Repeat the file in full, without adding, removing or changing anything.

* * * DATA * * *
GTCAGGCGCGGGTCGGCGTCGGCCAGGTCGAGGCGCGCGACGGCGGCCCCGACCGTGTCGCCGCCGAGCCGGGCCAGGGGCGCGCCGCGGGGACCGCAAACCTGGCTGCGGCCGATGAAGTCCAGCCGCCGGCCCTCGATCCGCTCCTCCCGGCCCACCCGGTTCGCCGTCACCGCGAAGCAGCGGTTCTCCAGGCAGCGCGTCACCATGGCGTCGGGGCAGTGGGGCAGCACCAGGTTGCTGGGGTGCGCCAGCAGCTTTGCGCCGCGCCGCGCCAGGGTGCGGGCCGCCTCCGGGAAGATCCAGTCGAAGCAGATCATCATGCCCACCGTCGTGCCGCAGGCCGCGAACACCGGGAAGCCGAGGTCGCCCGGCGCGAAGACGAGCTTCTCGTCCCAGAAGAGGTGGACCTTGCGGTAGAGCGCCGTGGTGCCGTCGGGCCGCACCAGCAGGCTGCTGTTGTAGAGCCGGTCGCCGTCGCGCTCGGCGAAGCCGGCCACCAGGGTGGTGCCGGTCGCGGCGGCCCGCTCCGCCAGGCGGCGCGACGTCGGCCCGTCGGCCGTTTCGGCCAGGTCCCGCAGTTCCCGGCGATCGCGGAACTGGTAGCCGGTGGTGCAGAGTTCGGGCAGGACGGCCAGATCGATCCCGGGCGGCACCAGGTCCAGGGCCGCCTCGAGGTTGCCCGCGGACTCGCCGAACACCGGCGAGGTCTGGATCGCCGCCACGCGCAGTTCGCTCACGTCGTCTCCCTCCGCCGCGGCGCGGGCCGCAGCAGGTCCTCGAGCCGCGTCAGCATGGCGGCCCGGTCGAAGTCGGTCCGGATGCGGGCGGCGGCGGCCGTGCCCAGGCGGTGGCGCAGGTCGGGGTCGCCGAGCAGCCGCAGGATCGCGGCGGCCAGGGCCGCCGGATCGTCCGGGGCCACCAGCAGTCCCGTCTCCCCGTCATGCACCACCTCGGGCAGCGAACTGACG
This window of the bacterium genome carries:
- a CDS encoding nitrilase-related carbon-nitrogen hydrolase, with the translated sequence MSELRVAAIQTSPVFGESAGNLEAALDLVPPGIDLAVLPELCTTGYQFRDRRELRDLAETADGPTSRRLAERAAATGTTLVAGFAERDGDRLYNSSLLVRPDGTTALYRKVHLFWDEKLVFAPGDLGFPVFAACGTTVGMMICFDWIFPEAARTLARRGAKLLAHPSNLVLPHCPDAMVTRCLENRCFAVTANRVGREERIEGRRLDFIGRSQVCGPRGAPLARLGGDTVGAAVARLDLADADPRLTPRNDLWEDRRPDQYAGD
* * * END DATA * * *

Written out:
GTCAGGCGCGGGTCGGCGTCGGCCAGGTCGAGGCGCGCGACGGCGGCCCCGACCGTGTCGCCGCCGAGCCGGGCCAGGGGCGCGCCGCGGGGACCGCAAACCTGGCTGCGGCCGATGAAGTCCAGCCGCCGGCCCTCGATCCGCTCCTCCCGGCCCACCCGGTTCGCCGTCACCGCGAAGCAGCGGTTCTCCAGGCAGCGCGTCACCATGGCGTCGGGGCAGTGGGGCAGCACCAGGTTGCTGGGGTGCGCCAGCAGCTTTGCGCCGCGCCGCGCCAGGGTGCGGGCCGCCTCCGGGAAGATCCAGTCGAAGCAGATCATCATGCCCACCGTCGTGCCGCAGGCCGCGAACACCGGGAAGCCGAGGTCGCCCGGCGCGAAGACGAGCTTCTCGTCCCAGAAGAGGTGGACCTTGCGGTAGAGCGCCGTGGTGCCGTCGGGCCGCACCAGCAGGCTGCTGTTGTAGAGCCGGTCGCCGTCGCGCTCGGCGAAGCCGGCCACCAGGGTGGTGCCGGTCGCGGCGGCCCGCTCCGCCAGGCGGCGCGACGTCGGCCCGTCGGCCGTTTCGGCCAGGTCCCGCAGTTCCCGGCGATCGCGGAACTGGTAGCCGGTGGTGCAGAGTTCGGGCAGGACGGCCAGATCGATCCCGGGCGGCACCAGGTCCAGGGCCGCCTCGAGGTTGCCCGCGGACTCGCCGAACACCGGCGAGGTCTGGATCGCCGCCACGCGCAGTTCGCTCACGTCGTCTCCCTCCGCCGCGGCGCGGGCCGCAGCAGGTCCTCGAGCCGCGTCAGCATGGCGGCCCGGTCGAAGTCGGTCCGGATGCGGGCGGCGGCGGCCGTGCCCAGGCGGTGGCGCAGGTCGGGGTCGCCGAGCAGCCGCAGGATCGCGGCGGCCAGGGCCGCCGGATCGTCCGGGGCCACCAGCAGTCCCGTCTCCCCGTCATGCACCACCTCGGGCAGCGAACTGACG
This window of the bacterium genome carries:
- a CDS encoding nitrilase-related carbon-nitrogen hydrolase, with the translated sequence MSELRVAAIQTSPVFGESAGNLEAALDLVPPGIDLAVLPELCTTGYQFRDRRELRDLAETADGPTSRRLAERAAATGTTLVAGFAERDGDRLYNSSLLVRPDGTTALYRKVHLFWDEKLVFAPGDLGFPVFAACGTTVGMMICFDWIFPEAARTLARRGAKLLAHPSNLVLPHCPDAMVTRCLENRCFAVTANRVGREERIEGRRLDFIGRSQVCGPRGAPLARLGGDTVGAAVARLDLADADPRLTPRNDLWEDRRPDQYAGD